In our readings in Mark we see more miracles and stories of Jesus. In Mark 7, Jesus makes reference to some of the washings we have been reading about in Leviticus. Jesus makes some people angry when he says it’s not all about keeping the laws and traditions. In fact, there is much more to it. We need to not only be clean on the outside, we must be cleaned on the inside as well. It is not what comes from inside that makes us unclean, but what comes out of our heart. Just a small aside here; the heart was seen by a Jew as the center of not only the emotions but also the entire soul, including the intellect. When Jesus says these things come from our heart, he is saying that our entire being is full of wickedness. This is something we all need to hear. We are all sinful and unclean. There is not one who does good. And we all fall short of the glory of God. We are in need of a Savior. Jesus has some words for the disciples about being a servant. The disciples were fighting about who was the greatest and once again Jesus turns conventional wisdom on its ear. He tells them that they must be a servant of everyone else. They must put the needs of others before their own. This was a radical way of thinking. We sometimes forget how radical Jesus’ words were.

Bits and Pieces

We will finish up the book of Leviticus this week and start with the book of Numbers.  The book of Numbers continues the story of the people from Mt. Sinai on to the Promised Land. Here are the vital stats for Numbers:
Purpose: To describe how the LORD preserves Israel despite the obstacles from Sinai to Canaan
Author: Moses
To Whom Written: The People of Israel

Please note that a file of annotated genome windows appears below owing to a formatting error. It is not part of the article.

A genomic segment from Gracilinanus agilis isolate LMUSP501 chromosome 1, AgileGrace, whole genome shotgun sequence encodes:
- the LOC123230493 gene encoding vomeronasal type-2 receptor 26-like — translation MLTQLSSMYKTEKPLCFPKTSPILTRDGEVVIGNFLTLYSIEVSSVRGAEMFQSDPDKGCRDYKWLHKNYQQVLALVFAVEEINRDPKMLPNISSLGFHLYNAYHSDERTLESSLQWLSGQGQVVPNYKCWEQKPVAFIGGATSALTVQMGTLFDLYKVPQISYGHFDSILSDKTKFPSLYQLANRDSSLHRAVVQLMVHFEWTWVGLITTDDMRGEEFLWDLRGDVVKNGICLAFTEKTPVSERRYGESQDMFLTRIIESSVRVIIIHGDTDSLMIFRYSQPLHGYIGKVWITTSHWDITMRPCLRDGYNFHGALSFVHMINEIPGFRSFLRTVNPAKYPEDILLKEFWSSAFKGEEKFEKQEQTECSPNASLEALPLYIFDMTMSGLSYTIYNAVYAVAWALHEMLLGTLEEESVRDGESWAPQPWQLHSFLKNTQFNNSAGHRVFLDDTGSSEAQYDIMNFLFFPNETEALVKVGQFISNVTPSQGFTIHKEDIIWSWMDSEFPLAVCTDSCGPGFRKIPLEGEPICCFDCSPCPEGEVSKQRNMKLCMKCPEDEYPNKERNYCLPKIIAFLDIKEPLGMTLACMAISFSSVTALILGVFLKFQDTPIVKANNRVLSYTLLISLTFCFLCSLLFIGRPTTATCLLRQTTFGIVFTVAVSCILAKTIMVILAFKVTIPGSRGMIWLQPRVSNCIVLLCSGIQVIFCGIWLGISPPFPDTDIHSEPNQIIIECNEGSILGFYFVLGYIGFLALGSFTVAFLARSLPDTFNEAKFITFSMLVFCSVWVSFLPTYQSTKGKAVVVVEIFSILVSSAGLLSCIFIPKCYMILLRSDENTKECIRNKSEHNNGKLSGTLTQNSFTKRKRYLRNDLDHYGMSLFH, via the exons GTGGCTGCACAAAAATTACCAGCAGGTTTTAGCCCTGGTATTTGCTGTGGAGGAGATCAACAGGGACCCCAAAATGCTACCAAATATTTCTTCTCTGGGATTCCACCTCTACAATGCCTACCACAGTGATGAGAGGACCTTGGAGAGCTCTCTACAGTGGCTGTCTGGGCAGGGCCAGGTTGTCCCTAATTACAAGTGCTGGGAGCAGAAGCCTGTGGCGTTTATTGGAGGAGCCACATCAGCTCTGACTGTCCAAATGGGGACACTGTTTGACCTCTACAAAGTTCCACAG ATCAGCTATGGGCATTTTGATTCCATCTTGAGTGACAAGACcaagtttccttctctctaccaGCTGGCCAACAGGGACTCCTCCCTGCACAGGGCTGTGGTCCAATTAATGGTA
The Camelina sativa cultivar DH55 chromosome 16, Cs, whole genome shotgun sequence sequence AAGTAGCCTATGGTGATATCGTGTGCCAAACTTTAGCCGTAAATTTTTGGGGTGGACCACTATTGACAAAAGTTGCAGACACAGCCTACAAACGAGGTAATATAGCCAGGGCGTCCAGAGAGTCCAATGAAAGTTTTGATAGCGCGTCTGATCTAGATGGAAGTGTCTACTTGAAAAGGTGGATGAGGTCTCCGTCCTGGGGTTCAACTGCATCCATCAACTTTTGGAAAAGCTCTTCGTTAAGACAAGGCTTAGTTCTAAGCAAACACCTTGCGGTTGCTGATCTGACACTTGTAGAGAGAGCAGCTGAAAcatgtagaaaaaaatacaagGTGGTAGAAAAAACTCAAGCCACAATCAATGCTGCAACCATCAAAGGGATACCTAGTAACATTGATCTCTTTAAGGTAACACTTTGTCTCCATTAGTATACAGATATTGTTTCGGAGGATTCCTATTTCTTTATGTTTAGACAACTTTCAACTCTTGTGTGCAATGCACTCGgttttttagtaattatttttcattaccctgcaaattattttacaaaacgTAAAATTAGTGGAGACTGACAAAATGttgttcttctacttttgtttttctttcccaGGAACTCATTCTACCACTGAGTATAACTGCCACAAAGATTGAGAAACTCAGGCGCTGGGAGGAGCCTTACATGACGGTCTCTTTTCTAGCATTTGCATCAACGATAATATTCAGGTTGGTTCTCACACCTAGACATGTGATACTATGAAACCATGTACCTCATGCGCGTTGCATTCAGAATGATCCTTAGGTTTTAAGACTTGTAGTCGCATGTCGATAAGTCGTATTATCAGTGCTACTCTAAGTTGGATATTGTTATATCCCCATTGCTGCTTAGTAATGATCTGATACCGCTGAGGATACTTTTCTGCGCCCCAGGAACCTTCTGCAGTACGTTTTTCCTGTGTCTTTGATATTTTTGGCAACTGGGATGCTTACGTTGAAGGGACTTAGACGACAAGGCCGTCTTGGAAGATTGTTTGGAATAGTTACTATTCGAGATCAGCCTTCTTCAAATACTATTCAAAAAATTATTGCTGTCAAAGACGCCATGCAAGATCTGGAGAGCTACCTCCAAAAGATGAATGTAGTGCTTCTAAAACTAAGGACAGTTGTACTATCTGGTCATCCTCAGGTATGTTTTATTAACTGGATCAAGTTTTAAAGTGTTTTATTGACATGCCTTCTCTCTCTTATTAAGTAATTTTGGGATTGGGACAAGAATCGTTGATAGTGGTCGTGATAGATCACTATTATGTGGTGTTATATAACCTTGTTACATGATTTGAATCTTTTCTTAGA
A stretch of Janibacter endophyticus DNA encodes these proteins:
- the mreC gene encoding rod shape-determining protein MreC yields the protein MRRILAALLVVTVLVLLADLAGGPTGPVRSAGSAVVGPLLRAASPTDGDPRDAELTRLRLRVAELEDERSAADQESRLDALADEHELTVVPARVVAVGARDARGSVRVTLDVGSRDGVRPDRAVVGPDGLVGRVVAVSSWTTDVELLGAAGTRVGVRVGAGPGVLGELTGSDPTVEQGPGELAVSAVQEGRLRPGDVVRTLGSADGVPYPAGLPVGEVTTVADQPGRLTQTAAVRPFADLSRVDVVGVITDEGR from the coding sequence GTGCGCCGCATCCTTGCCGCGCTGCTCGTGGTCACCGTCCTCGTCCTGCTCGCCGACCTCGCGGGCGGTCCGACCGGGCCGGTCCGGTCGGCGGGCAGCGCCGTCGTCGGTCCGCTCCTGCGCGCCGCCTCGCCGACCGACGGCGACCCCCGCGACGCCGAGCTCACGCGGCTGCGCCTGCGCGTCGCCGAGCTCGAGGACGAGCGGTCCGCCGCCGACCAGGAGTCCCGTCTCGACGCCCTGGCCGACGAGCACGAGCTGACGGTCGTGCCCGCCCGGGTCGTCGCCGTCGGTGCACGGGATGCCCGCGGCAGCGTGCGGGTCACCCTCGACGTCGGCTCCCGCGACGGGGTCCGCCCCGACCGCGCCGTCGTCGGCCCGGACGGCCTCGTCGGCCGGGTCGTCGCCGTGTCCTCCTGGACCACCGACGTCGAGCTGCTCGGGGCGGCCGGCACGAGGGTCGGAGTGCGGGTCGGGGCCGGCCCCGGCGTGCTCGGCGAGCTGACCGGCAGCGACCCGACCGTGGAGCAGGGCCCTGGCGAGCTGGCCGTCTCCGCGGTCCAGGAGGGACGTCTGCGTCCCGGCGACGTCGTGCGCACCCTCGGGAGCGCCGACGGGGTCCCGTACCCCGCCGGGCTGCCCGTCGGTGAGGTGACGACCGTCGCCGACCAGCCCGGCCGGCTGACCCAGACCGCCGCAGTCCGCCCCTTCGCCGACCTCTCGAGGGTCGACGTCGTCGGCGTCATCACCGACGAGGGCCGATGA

Date Written: 1450-1410 B.C.
Setting: The vast desert of the Sinai region, as well as the lands just south and east of Canaan
Key Verses: “Not one of the men who saw my glory and the miraculous signs I performed in Egypt and in the desert but who disobeyed me and tested me ten times—not one of them will ever see the land I promised on oath to their forefathers. No one who has treated me with contempt will ever see it.” Numbers 14:22-23
Law Themes: Duties; uncleanness; punishment for complaining; rebellion; cursing.
Gospel Themes: Redemption, “I am the LORD your God”; consecration; purification; atonement; blessing.

Numbers records the story of Israel’s unbelief and should serve as a dramatic lesson for all God’s people. God loves us and wants the very best for us. He can and should be trusted. Numbers also gives a clear portrayal of God’s patience. Again and again he withholds judgment and preserves the people. But his patience must not be taken for granted. His judgment will come.  One of the recurring themes in Numbers is that of complaining. It is complaining that gets the people into trouble. Complaining and grumbling become very destructive for the people. Many of them even wanted to go back to Egypt. They had already forgotten that in Egypt they were slaves!!

Have a great week and let me know if you have any questions!!

Tuesday, February 23, 2016

The Bethany Bullet - Week of February 21, 2016

“Just Another 40 Days: WJND… ‘What Jesus Never Did’”

In his letter to the Philippians, St. Paul proclaimed that (through Jesus) our salvation has been procured, our citizenship in heaven secured, and one day all our ills will be finally and forever be fully cured!  He also reminded the Philippians that they we’re one through the power of the Spirit and so he encouraged them to be united in purpose as if they were one person.